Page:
Compositional Verification Condition Generator
Rules for Computing Formulas for Commands Compositionally
We compute for each command the formula . We next show how to do it. These rules all follow from the semantics of our language.
For simplicity of notation, in the sequel we work with state that has only one variable, x.
Above, denotes taking formula and replacing in it occurrences of variables by variables .
To avoid re-using variables, introduce always a fresh variable as and denote it .
The semantics for loops is given using transitive closure.
To express this, we would need a logic that supports transitive closure.
If we do this, our formulas will look very much like the programs and there are few good techniques for reasoning about them.
We will therefore deal with loops using alternative techniques (to be discussed later). A simple technique is unrolling loops.
Take the program in the example below:
(if (x < 0) x=x+1 else x=x); (if (y < 0) y=y+x else y=y);
It translates into the following guarded command language:
Computing for basic commands we obtain:
Applying innermost sequential compositions, we obtain
We similarly obtain
Thus, the meaning of the first if statement is:
We can similarly show that the meaning of the second 'if' statement is:
By applying renamings to in first formula and in the second formula, we obtain:
Note that, even if we had left the existential quantifiers over inside, we would be able to lift them to the top level through .
Useful Consequences of Rules
If is a formula containing only unprimed variables, let denote the formula where all program variables become primed ( is replaced by ). More precisely
We then have the following:
Formula Simplification: One-Point Rule
Assignments and assume statements generate equalities, many of which can be eliminated by one-point rule
There are more complex quantifier elimination procedures that can be used in principle as well.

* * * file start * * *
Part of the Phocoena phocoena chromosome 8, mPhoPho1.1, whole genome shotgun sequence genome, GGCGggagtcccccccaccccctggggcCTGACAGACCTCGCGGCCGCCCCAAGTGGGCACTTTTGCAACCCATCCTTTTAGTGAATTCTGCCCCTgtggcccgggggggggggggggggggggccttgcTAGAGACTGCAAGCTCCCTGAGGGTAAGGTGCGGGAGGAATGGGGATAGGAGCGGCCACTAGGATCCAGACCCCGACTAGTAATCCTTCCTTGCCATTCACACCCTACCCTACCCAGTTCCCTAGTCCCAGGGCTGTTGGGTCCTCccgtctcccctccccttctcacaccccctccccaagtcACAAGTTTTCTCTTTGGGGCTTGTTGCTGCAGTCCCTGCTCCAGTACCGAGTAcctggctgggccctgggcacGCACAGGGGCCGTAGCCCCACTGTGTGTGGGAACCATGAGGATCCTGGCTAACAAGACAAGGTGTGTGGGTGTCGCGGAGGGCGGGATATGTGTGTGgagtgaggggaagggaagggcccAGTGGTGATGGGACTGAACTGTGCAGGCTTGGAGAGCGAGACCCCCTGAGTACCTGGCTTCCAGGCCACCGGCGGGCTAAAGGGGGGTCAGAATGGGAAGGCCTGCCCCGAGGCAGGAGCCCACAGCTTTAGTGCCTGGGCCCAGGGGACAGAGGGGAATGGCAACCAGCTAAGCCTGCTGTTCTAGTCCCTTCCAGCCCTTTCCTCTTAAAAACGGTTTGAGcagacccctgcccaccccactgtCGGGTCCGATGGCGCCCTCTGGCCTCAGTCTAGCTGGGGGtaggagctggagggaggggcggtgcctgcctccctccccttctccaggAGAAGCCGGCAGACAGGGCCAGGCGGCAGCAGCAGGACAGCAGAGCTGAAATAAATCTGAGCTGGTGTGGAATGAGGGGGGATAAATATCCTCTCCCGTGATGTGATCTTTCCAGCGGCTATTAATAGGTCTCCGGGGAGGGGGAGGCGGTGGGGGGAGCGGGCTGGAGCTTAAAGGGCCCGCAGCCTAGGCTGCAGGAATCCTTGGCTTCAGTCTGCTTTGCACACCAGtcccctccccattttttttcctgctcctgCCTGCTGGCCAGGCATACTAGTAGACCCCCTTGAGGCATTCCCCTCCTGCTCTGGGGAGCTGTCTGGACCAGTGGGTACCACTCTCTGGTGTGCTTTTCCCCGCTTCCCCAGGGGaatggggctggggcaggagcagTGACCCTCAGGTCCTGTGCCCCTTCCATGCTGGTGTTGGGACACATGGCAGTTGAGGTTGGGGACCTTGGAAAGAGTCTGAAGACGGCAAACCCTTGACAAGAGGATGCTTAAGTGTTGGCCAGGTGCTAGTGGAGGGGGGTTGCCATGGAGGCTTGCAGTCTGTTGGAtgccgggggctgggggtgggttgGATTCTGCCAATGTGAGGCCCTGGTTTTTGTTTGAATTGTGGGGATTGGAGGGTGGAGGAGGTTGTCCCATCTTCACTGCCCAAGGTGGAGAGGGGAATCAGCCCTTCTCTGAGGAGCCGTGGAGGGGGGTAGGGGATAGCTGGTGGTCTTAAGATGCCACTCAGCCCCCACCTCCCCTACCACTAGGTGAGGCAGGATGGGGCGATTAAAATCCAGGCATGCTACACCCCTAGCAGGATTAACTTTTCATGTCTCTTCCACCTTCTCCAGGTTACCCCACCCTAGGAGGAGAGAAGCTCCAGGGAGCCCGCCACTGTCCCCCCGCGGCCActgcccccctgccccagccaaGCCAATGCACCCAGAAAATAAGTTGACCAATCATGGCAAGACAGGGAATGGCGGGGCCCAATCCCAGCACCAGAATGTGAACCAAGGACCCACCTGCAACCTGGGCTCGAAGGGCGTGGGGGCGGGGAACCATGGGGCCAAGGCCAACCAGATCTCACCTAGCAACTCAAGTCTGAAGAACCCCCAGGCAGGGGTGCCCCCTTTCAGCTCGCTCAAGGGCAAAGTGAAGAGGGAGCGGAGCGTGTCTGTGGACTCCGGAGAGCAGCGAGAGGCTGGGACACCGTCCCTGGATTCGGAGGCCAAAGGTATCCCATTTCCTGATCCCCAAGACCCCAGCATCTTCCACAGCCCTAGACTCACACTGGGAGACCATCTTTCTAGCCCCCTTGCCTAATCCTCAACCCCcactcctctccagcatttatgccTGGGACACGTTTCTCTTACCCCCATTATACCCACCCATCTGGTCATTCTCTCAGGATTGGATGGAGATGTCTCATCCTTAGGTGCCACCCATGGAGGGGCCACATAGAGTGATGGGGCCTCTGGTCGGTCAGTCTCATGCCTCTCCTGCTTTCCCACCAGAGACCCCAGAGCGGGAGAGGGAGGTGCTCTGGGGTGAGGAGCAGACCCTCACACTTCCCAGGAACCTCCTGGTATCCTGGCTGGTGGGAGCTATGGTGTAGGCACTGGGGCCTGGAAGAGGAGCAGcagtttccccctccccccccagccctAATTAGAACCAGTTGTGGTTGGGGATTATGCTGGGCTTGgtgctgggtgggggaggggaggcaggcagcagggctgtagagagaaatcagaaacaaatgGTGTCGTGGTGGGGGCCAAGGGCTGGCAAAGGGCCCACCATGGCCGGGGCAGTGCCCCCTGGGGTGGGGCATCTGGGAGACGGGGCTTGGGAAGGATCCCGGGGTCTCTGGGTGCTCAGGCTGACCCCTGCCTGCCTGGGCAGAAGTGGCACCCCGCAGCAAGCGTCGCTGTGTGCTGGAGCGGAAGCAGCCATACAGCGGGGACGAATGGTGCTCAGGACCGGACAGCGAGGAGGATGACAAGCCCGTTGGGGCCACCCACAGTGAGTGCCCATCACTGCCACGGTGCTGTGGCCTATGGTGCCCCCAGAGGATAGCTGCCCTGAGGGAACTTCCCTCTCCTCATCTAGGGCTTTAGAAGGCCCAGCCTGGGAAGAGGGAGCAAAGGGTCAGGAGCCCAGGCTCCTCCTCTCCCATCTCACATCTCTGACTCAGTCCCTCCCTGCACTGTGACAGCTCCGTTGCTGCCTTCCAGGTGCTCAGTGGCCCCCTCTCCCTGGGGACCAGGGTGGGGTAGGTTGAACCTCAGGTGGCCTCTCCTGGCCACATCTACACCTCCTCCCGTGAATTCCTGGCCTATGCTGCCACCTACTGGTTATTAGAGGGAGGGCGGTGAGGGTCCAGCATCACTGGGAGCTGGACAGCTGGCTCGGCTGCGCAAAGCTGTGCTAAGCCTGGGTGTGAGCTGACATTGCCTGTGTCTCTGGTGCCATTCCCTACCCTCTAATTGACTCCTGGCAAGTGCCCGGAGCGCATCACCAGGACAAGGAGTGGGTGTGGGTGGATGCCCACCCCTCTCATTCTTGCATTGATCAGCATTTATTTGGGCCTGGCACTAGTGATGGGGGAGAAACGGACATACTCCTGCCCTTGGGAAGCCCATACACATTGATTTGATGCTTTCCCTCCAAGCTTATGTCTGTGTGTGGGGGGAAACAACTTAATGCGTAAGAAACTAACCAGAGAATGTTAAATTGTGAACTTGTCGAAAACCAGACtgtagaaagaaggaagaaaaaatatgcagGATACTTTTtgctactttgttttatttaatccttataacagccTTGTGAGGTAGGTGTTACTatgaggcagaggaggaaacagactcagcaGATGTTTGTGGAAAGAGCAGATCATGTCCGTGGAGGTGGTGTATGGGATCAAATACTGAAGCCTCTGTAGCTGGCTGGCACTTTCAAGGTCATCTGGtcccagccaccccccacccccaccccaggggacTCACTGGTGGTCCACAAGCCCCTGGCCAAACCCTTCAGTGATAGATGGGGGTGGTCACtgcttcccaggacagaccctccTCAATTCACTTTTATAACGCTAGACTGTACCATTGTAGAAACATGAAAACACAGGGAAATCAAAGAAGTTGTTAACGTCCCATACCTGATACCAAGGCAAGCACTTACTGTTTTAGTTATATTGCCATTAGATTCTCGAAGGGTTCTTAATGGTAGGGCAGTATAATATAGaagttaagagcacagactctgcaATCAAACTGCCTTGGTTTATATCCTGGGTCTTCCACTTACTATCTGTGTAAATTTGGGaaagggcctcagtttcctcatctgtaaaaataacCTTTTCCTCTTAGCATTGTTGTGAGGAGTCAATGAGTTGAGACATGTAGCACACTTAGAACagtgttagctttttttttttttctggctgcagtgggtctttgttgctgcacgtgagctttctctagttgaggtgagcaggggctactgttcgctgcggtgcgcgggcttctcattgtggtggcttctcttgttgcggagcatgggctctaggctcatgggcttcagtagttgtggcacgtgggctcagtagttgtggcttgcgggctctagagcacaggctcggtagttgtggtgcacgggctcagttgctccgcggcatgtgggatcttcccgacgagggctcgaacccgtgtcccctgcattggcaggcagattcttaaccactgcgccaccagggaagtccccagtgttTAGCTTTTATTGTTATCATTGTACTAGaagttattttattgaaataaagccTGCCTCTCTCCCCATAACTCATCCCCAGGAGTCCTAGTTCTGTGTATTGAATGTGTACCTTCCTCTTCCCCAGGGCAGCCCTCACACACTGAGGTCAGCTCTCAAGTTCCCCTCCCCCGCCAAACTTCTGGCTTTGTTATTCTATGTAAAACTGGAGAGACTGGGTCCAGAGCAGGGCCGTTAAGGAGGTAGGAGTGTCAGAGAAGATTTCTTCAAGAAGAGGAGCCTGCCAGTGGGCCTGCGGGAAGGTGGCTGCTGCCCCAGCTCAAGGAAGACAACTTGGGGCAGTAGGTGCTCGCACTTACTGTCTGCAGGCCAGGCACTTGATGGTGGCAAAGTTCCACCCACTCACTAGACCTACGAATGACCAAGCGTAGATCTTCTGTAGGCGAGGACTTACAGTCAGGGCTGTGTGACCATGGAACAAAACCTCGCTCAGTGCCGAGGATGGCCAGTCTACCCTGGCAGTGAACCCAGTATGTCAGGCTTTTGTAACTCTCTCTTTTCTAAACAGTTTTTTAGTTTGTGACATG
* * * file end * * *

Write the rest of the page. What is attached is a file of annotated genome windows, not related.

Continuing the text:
Shape of Generated Formulas
Theorem: Consider a loop-free program . Then each formula generated using the rules above is equivalent to
where are formulas corresponding to havoc,assume (and assignment) statements (with some variables renamed), and denotes a propositional combination that uses only , and where the free variable in the above formula are unprimed and primed program variables. The resulting formula is polynomial in the size of .
Proof: By induction on the structure of . The base cases is trivial, taking to be the formula defining the relation. For the case of non-deterministic choice the property follows easily by lifting existential quantifiers to the top level and taking disjunction of the combinations . Similarly for sequential composition, where we do variable renaming and take conjunction of the combinations .
To see that the 'compositional approach' generates a formula polynomial in the size of the program. Fix the set of variables . Then:
- the size of formula for each basic command is constant
- non-deterministic choice is disjunction
- sequential composition is conjunction (along with renaming that does not affect size)
Moreover, formula generated in such a way looks very much like the program itself, converted to static single assignment form, see
Using Computed Formulas to Obtain Verification Conditions
Suppose we wish to prove
The resulting formula has the form:
which is equivalent to
If we generate fresh variables for intermediate points, it suffices to prove the validity of the quantifier free formula:
Equivalently, we need to prove unsatisfiability of the formula